If you think you'd like to be famous enough to have a movie made about your life, Jon Abbate can tell you what that's like. The story of Abbate and his family is the subject of "The 5th Quarter," a film making its way into theaters now.
"The 5th Quarter" centers on the Wake Forest University football team's Cinderella season in 2006. Abbate played linebacker and dedicated that season to the memory of his 15-year-old brother Luke, who had died in a car accident. With Luke's memory as inspiration, Wake Forest went on to win that year's ACC title (its first since 1970) despite being picked to finish last in most preseason polls.
Abbate is played by actor Ryan Merriman in "The 5th Quarter," which also stars Aidan Quinn and Andie MacDowell as his parents, and Cary teenager Stefan Guy as Luke. But seeing his story onscreen wasn't easy for Abbate, who is now a medical supply salesman in Raleigh after three seasons in the NFL playing for the Houston Texans and Washington Redskins.
"It's definitely been pretty surreal, but also extremely hard to relive because it involves the worst event in my life," Abbate said. "I've only seen the movie once and it's really good, but that will probably be the last time. It's already still fresh in my mind, and I don't need something to help visualize the pain."
Another football movie Abbate won't ever see again is "Rudy," the 1993 underdog story, which he was watching when he got the news about his brother. Luke was a passenger in a car crash caused by the recklessness of another teenager behind the wheel.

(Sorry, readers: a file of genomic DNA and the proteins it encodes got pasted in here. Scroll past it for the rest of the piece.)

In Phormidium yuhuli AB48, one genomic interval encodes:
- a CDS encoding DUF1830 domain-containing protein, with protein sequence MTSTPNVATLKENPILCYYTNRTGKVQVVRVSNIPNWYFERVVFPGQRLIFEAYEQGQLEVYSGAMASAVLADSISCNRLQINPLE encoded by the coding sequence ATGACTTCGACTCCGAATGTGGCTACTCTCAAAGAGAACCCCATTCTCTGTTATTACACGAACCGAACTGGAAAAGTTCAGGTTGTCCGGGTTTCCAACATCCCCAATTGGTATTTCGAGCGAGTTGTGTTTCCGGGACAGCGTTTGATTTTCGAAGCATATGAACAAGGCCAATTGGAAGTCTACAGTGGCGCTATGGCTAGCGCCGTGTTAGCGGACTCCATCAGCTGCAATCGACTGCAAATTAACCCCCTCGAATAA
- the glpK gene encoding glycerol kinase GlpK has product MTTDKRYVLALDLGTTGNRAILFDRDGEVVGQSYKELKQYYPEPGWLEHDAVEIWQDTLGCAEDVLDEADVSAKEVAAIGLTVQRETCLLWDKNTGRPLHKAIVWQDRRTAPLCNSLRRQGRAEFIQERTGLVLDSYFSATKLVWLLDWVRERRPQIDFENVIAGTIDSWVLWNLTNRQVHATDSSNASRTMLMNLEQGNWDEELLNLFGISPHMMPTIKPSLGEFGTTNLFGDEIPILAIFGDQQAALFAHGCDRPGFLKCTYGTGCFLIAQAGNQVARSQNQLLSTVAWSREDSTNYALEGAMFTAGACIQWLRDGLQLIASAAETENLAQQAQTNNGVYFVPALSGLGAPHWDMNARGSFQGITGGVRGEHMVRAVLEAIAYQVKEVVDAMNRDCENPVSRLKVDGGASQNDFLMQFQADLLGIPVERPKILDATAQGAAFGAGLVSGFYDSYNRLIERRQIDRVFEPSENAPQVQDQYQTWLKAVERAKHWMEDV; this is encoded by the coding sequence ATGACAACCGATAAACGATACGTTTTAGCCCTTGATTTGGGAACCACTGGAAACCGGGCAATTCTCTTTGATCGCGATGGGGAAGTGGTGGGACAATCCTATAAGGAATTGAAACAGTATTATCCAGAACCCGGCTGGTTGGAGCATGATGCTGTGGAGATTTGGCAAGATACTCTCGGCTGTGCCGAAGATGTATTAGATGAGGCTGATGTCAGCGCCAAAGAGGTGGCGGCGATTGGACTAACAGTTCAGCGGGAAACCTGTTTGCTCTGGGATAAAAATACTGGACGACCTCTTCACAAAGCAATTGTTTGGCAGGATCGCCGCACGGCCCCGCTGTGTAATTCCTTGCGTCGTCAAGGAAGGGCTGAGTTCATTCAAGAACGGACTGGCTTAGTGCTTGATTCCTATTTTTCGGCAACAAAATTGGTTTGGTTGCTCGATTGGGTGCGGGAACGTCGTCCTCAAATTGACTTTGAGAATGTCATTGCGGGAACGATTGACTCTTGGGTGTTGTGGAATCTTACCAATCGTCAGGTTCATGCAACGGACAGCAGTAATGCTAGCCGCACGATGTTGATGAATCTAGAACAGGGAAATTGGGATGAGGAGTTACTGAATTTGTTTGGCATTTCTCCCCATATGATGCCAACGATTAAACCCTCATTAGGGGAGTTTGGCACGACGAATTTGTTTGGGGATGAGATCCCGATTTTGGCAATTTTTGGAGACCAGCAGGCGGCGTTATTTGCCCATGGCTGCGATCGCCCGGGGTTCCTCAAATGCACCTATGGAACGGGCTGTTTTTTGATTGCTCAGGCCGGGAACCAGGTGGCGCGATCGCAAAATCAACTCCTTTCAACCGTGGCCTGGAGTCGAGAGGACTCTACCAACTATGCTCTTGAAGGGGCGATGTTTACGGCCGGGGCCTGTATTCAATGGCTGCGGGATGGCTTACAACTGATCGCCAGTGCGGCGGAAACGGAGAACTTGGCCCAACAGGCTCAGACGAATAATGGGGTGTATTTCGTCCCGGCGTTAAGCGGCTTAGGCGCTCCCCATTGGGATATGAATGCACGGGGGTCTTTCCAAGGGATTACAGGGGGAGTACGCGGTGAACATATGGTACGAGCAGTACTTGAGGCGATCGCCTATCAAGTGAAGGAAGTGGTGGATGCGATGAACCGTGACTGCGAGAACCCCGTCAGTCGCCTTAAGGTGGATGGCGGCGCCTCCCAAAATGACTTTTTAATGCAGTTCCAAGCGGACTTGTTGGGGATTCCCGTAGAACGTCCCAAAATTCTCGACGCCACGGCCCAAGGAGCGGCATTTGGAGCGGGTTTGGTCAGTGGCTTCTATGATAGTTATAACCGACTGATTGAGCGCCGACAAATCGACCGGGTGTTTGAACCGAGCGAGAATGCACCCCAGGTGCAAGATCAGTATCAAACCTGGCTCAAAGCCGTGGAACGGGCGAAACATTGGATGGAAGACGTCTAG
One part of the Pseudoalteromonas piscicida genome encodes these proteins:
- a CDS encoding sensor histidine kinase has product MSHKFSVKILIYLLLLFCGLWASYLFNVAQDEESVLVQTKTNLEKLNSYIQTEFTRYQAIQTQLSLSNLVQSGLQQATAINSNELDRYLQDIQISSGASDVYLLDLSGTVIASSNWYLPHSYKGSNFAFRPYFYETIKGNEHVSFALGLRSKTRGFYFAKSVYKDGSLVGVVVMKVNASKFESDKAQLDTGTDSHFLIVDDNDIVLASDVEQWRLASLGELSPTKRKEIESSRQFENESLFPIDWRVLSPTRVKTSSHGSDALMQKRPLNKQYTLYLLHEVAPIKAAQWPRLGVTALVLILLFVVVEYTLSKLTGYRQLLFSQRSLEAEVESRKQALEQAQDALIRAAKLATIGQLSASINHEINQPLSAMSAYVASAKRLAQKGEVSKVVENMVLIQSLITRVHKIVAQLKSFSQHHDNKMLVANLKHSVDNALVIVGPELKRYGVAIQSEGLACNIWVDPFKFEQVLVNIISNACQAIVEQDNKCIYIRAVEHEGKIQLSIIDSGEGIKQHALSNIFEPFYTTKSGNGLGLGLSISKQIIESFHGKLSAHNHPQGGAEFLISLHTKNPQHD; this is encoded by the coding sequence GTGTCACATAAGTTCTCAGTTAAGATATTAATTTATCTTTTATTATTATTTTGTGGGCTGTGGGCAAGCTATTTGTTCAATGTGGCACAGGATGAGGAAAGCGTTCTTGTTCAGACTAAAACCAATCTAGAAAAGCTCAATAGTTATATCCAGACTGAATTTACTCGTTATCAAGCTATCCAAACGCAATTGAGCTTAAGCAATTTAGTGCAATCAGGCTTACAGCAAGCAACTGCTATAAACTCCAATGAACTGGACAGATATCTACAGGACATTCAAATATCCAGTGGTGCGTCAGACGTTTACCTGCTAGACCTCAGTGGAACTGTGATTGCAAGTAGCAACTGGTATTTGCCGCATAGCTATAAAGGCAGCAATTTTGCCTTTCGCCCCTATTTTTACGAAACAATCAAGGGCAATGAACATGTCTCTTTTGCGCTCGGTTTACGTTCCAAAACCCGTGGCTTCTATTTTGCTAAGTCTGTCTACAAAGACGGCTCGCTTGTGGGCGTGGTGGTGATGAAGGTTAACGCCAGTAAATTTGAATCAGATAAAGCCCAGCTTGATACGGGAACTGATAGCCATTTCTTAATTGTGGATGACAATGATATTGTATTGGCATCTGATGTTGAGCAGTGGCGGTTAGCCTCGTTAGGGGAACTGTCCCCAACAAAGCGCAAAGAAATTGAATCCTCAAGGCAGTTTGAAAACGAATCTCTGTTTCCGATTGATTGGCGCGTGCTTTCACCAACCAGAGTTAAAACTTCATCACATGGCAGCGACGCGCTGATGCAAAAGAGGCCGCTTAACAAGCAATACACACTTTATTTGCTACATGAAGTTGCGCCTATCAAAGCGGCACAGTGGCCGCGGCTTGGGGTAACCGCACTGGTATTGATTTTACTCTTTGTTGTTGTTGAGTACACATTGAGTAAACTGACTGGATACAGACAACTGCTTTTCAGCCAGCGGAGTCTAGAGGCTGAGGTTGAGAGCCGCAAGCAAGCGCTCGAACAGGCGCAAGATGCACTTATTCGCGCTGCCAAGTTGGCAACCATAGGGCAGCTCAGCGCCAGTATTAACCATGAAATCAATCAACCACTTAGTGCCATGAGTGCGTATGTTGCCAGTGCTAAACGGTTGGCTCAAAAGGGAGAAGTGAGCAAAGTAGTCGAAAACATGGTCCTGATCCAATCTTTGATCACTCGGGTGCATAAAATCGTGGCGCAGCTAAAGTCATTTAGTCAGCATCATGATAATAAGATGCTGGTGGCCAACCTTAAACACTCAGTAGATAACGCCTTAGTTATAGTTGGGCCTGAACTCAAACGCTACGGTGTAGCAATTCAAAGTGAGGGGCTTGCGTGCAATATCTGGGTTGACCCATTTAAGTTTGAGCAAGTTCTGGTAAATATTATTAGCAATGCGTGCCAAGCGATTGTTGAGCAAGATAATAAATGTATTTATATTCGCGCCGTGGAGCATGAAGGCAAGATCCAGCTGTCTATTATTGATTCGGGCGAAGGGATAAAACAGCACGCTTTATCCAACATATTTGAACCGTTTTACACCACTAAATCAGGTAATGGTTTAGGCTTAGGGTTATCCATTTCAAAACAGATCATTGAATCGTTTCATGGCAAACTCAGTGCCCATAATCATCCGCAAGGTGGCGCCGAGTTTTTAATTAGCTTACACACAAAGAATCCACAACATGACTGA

Something positive came out of the accident, through organ donation. Five of Luke's organs went to patients awaiting transplants, something else the movie touches on.
Luke had also been an athlete, wearing the number 5 in football and lacrosse. So his brother changed his Wake Forest jersey number from 40 to 5. Jon would also pay tribute to Luke by holding up five fingers to mark the start of the fourth quarter of every game, a gesture that soon spread.
"The first game of the season, it was just me and my family doing that," Abbate said. "Then it slowly expanded to the rest of the team, then to the fans. And by the ACC Championship Game, it was the entire crowd - the Georgia Tech fans, too, and even their team. It was extremely touching. That was a good moment."
That makes for good drama, and director Rick Bieber contacted the Abbate family about bringing their story to the movie screen. Although they eventually agreed to cooperate, they initially hesitated.
"The biggest reason to follow through was that the movie will help Luke's memory and spirit live on forever," Abbate said. "It's also an opportunity to reach millions of young drivers about the dangers of reckless driving, and to spread the word about organ donation. That can change and save lives. Luke gave five other people a second chance of living."
On the set
The Abbates were on the set during filming, giving advice to keep the movie close to what really happened. That had its difficulties for everyone, including the actors.
"I got to see how emotional this whole story was," Guy said. "Some of the scenes were pretty deep with the emotional part of the story. That was the hardest thing, putting myself in Luke's shoes and thinking about how it would affect my family if I died."
Now it's just a matter of how many people will see the film. "The 5th Quarter" was released regionally in theaters across the Southeast in late March. Locally, it's playing at the Park Place 16 in Morrisville.
"I hope the movie is extremely successful, so that it will touch lives," Abbate said. "At the same time, it's something that's obviously hard to talk about. I can't wait for it not to be the first topic of conversation."